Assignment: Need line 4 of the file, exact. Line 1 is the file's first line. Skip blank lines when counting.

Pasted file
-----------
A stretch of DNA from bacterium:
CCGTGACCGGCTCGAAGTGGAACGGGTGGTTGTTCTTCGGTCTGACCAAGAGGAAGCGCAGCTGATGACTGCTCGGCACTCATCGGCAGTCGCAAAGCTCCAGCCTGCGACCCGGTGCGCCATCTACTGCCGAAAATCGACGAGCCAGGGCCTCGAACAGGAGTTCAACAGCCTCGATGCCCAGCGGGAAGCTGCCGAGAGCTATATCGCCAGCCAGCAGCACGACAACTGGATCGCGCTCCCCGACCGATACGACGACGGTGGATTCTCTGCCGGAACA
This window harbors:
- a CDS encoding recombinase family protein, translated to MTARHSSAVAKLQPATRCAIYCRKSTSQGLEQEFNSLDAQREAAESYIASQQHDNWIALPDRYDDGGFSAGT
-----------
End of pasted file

- a CDS encoding recombinase family protein, translated to MTARHSSAVAKLQPATRCAIYCRKSTSQGLEQEFNSLDAQREAAESYIASQQHDNWIALPDRYDDGGFSAGT